Once again we take a look at the valuations of the major 3D printing companies over the past week.
Publicly traded companies are required to post their financial reports, as well as appear on stock markets. From there we can calculate the total value of their company by multiplying the current stock price by the number of outstanding shares. This number is the market capitalization, and represents the current valuation of the company.
It’s a great number of compare companies, as the market capitalization can be leveraged to provide more capabilities for the company. Shares could, for example, be used as collateral for a loan. That and similar maneuvers could generate cash with which the company might undertake new projects.
In other words, “market cap”, as it is known, is quite important.
You might think it’s not important to monitor these companies each week, as their value is realized only when stocks are sold. However, events happen to companies occasionally that cause their value to rise and fall, and this weekly post is where we track such things.
Note that our list here does not include all major 3D print companies. Not all 3D print companies are publicly traded, and thus we cannot officially know their true size, such as EOS. Others, like HP or Siemens, have very large 3D printing divisions, but are part a much larger enterprises and we cannot know the true size of their 3D printing activities.
Let’s take a look at the 3D printing companies on this week’s list.
3D Printing Leaderboard
This week saw a significant recovery of market capitalization for our leaderboard companies, after a couple of weeks of brutal downturns. Most of the downturns were a result of the Ukrainian situation and its side effects, but it may be that investors are stabilizing their thoughts, leading to this week’s pseudo recovery.
Many companies saw dramatic rises in their value, with the week’s winner being Markforged. The company’s value rose an astonishing 35% over the week. This was due to their mostly-good financial results for 2021, which saw their revenue rise 27%, while maintaining a 58% profit margin. However, they also posted a US$61M net loss for 2021, larger than 2020’s loss. Nevertheless, investors see good things in the company and evidently believe they will grow out of the loss over time. Meanwhile, Markforged also indicates they have US$288M in the bank so they have years to eliminate that net loss.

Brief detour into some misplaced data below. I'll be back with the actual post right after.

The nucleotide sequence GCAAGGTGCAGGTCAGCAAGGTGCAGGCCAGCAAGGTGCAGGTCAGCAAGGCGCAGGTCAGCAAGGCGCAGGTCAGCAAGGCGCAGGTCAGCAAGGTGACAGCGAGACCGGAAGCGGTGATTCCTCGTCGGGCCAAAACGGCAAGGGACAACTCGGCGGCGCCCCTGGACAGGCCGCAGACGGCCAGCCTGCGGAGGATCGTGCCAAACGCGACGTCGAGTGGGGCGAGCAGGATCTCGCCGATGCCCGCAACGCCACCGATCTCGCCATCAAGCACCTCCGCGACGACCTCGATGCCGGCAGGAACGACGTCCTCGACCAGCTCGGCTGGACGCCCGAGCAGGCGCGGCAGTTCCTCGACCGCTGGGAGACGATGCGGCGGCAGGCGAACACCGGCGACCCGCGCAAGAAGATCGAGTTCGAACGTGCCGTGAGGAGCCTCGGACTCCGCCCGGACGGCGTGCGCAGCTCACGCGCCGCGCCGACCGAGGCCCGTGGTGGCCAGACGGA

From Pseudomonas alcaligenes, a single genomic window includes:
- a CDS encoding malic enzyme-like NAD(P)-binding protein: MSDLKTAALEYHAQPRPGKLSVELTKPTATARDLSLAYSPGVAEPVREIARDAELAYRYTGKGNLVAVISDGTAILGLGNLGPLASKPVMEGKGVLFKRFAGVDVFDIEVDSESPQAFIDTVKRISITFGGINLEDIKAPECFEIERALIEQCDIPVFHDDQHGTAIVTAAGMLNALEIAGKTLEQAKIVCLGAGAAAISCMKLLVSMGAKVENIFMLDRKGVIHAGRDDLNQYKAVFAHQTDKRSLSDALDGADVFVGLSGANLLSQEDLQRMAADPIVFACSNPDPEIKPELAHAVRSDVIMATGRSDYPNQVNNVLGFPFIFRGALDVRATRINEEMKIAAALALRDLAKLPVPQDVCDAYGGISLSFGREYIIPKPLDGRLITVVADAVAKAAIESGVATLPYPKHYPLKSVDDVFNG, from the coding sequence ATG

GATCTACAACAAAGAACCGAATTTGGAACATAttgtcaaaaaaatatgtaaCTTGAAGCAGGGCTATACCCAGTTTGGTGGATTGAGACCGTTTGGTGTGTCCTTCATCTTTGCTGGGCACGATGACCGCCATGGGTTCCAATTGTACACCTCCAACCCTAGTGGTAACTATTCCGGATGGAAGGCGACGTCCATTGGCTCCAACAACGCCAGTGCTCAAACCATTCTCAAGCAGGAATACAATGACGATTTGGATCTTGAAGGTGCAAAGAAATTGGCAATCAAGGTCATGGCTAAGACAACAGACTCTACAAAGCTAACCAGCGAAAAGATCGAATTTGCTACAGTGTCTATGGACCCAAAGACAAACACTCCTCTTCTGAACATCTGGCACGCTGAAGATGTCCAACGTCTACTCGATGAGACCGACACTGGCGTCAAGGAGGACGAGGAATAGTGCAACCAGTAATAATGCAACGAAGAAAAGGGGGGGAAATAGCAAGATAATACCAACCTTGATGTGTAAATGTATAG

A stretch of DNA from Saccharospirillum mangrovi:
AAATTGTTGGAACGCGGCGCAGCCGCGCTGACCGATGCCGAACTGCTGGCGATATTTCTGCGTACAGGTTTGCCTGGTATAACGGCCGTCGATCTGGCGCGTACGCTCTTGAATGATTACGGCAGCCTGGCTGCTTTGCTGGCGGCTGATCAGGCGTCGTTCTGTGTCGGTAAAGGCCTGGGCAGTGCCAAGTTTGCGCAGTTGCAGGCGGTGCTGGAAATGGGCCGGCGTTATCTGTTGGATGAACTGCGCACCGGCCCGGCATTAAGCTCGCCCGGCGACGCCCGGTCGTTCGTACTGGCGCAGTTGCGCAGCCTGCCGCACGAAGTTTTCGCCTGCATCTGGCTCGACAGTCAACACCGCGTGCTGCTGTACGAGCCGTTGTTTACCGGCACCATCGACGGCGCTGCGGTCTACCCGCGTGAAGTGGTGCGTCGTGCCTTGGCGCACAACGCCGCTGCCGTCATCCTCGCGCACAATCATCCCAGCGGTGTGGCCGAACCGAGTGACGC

Another big winner of the week was Desktop Metal, which rose an amazing 26% in value. This was certainly due to their excellent financial results, but there’s one more thing that happened. CEO Ric Fulop purchased over 128,000 shares as per a required disclosure, indicating extreme confidence in the stock’s potential. This boost pushed the company from sixth to fourth on the leaderboard.
Other companies with notable rises this week included Velo3D (+19%), Stratasys (+9%), Materialise (+14%), Nano Dimension (+13%) and leader 3D Systems (+12%).
We are still awaiting the appearance on the market of one more 3D print company: Fast Radius, a digital manufacturing cloud service that announced their intention to go public.
Another company set to appear in early 2022 is Essentium, who announced plans to use a SPAC-merger to launch on NASDAQ. However, that deal has been suspended so we’re wondering what the company’s next steps might be.
One company I’ve started to watch is ICON, the Texas-based construction 3D printer manufacturer. This privately-held company has been raising a significant amount of investment to the tune of almost half a billion dollars. At that level it is likely they will be discussing a transition to public markets at some point, which would certainly place them at or near the top of our leaderboard.
Others In The Industry
While we’ve been following the public companies, don’t forget there are a number of private companies that don’t appear on any stock exchange. These privately-held companies likely have significant value, it’s just that we can’t know exactly what it is at any moment. The suspected bigger companies include EOS, Carbon, Formlabs and SLM Solutions.
Perhaps someday some of them will appear on our major players list.
Finally, there are a number of companies that are deeply engaged in the 3D print industry, but that activity is only a small slice of their operations. Thus it’s not fair to place them on the lists above because we don’t really know where their true 3D print activities lie.